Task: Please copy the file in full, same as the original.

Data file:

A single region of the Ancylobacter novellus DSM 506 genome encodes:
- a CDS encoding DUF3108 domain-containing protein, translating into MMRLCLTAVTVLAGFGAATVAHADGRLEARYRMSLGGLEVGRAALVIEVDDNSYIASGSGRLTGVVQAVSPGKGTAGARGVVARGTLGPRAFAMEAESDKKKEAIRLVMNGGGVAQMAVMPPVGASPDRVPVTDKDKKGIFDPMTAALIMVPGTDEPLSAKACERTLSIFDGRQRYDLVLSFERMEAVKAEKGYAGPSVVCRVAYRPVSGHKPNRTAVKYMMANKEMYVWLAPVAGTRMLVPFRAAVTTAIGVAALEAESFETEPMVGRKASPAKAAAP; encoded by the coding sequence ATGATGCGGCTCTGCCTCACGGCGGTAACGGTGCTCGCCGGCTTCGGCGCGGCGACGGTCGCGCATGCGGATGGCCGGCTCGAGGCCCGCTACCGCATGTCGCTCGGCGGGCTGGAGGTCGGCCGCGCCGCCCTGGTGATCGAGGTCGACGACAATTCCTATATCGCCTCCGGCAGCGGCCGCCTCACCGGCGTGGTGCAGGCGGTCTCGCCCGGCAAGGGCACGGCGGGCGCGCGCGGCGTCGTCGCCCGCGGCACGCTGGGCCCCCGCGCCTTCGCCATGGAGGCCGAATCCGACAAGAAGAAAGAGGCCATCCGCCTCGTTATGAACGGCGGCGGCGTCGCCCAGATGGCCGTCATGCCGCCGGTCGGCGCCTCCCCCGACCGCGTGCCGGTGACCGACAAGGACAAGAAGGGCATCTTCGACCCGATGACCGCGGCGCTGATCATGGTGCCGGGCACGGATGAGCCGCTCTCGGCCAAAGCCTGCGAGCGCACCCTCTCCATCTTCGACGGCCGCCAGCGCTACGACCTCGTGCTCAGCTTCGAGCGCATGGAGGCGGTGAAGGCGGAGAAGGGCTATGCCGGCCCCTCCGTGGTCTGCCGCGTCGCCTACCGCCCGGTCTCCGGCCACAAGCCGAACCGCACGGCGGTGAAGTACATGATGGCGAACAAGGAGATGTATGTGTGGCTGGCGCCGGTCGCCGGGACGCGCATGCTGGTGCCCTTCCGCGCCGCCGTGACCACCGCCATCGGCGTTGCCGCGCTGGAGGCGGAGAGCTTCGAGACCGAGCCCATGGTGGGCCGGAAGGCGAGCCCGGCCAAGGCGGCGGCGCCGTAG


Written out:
A single region of the Ancylobacter novellus DSM 506 genome encodes:
- a CDS encoding DUF3108 domain-containing protein, translating into MMRLCLTAVTVLAGFGAATVAHADGRLEARYRMSLGGLEVGRAALVIEVDDNSYIASGSGRLTGVVQAVSPGKGTAGARGVVARGTLGPRAFAMEAESDKKKEAIRLVMNGGGVAQMAVMPPVGASPDRVPVTDKDKKGIFDPMTAALIMVPGTDEPLSAKACERTLSIFDGRQRYDLVLSFERMEAVKAEKGYAGPSVVCRVAYRPVSGHKPNRTAVKYMMANKEMYVWLAPVAGTRMLVPFRAAVTTAIGVAALEAESFETEPMVGRKASPAKAAAP; encoded by the coding sequence ATGATGCGGCTCTGCCTCACGGCGGTAACGGTGCTCGCCGGCTTCGGCGCGGCGACGGTCGCGCATGCGGATGGCCGGCTCGAGGCCCGCTACCGCATGTCGCTCGGCGGGCTGGAGGTCGGCCGCGCCGCCCTGGTGATCGAGGTCGACGACAATTCCTATATCGCCTCCGGCAGCGGCCGCCTCACCGGCGTGGTGCAGGCGGTCTCGCCCGGCAAGGGCACGGCGGGCGCGCGCGGCGTCGTCGCCCGCGGCACGCTGGGCCCCCGCGCCTTCGCCATGGAGGCCGAATCCGACAAGAAGAAAGAGGCCATCCGCCTCGTTATGAACGGCGGCGGCGTCGCCCAGATGGCCGTCATGCCGCCGGTCGGCGCCTCCCCCGACCGCGTGCCGGTGACCGACAAGGACAAGAAGGGCATCTTCGACCCGATGACCGCGGCGCTGATCATGGTGCCGGGCACGGATGAGCCGCTCTCGGCCAAAGCCTGCGAGCGCACCCTCTCCATCTTCGACGGCCGCCAGCGCTACGACCTCGTGCTCAGCTTCGAGCGCATGGAGGCGGTGAAGGCGGAGAAGGGCTATGCCGGCCCCTCCGTGGTCTGCCGCGTCGCCTACCGCCCGGTCTCCGGCCACAAGCCGAACCGCACGGCGGTGAAGTACATGATGGCGAACAAGGAGATGTATGTGTGGCTGGCGCCGGTCGCCGGGACGCGCATGCTGGTGCCCTTCCGCGCCGCCGTGACCACCGCCATCGGCGTTGCCGCGCTGGAGGCGGAGAGCTTCGAGACCGAGCCCATGGTGGGCCGGAAGGCGAGCCCGGCCAAGGCGGCGGCGCCGTAG